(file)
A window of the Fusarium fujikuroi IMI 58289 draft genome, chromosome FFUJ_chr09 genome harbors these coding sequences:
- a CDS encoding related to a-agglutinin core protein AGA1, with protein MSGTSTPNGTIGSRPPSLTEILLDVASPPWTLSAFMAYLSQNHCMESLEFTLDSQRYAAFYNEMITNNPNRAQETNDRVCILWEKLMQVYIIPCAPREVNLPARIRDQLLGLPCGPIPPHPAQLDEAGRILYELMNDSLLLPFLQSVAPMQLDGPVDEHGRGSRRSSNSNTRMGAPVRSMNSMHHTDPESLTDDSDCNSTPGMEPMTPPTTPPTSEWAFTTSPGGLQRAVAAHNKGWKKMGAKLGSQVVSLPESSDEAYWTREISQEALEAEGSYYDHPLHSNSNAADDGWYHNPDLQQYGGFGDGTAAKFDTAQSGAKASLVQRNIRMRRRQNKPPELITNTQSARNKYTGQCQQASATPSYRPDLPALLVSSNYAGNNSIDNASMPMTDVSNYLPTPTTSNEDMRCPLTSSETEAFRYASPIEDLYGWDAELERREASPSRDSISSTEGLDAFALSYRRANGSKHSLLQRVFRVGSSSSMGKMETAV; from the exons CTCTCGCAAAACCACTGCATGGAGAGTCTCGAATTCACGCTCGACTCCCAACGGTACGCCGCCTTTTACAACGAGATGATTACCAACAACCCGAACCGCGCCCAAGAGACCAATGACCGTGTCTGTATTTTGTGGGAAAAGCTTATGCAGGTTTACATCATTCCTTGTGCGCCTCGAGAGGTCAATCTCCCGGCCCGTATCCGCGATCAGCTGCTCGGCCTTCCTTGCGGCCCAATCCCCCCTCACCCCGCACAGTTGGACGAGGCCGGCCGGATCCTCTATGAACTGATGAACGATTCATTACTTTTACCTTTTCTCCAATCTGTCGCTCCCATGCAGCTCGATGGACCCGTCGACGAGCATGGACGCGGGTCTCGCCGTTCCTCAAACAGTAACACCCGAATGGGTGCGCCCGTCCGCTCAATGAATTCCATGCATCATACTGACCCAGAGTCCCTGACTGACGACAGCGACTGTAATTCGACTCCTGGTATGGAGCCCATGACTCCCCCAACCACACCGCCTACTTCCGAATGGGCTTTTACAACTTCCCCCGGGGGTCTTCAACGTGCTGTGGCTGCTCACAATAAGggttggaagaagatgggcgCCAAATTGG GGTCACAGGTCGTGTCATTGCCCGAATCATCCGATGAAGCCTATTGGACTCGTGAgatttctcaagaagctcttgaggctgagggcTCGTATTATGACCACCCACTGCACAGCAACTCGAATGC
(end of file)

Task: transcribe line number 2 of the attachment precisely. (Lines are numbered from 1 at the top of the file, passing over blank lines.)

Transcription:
- a CDS encoding related to a-agglutinin core protein AGA1, with protein MSGTSTPNGTIGSRPPSLTEILLDVASPPWTLSAFMAYLSQNHCMESLEFTLDSQRYAAFYNEMITNNPNRAQETNDRVCILWEKLMQVYIIPCAPREVNLPARIRDQLLGLPCGPIPPHPAQLDEAGRILYELMNDSLLLPFLQSVAPMQLDGPVDEHGRGSRRSSNSNTRMGAPVRSMNSMHHTDPESLTDDSDCNSTPGMEPMTPPTTPPTSEWAFTTSPGGLQRAVAAHNKGWKKMGAKLGSQVVSLPESSDEAYWTREISQEALEAEGSYYDHPLHSNSNAADDGWYHNPDLQQYGGFGDGTAAKFDTAQSGAKASLVQRNIRMRRRQNKPPELITNTQSARNKYTGQCQQASATPSYRPDLPALLVSSNYAGNNSIDNASMPMTDVSNYLPTPTTSNEDMRCPLTSSETEAFRYASPIEDLYGWDAELERREASPSRDSISSTEGLDAFALSYRRANGSKHSLLQRVFRVGSSSSMGKMETAV; from the exons CTCTCGCAAAACCACTGCATGGAGAGTCTCGAATTCACGCTCGACTCCCAACGGTACGCCGCCTTTTACAACGAGATGATTACCAACAACCCGAACCGCGCCCAAGAGACCAATGACCGTGTCTGTATTTTGTGGGAAAAGCTTATGCAGGTTTACATCATTCCTTGTGCGCCTCGAGAGGTCAATCTCCCGGCCCGTATCCGCGATCAGCTGCTCGGCCTTCCTTGCGGCCCAATCCCCCCTCACCCCGCACAGTTGGACGAGGCCGGCCGGATCCTCTATGAACTGATGAACGATTCATTACTTTTACCTTTTCTCCAATCTGTCGCTCCCATGCAGCTCGATGGACCCGTCGACGAGCATGGACGCGGGTCTCGCCGTTCCTCAAACAGTAACACCCGAATGGGTGCGCCCGTCCGCTCAATGAATTCCATGCATCATACTGACCCAGAGTCCCTGACTGACGACAGCGACTGTAATTCGACTCCTGGTATGGAGCCCATGACTCCCCCAACCACACCGCCTACTTCCGAATGGGCTTTTACAACTTCCCCCGGGGGTCTTCAACGTGCTGTGGCTGCTCACAATAAGggttggaagaagatgggcgCCAAATTGG GGTCACAGGTCGTGTCATTGCCCGAATCATCCGATGAAGCCTATTGGACTCGTGAgatttctcaagaagctcttgaggctgagggcTCGTATTATGACCACCCACTGCACAGCAACTCGAATGC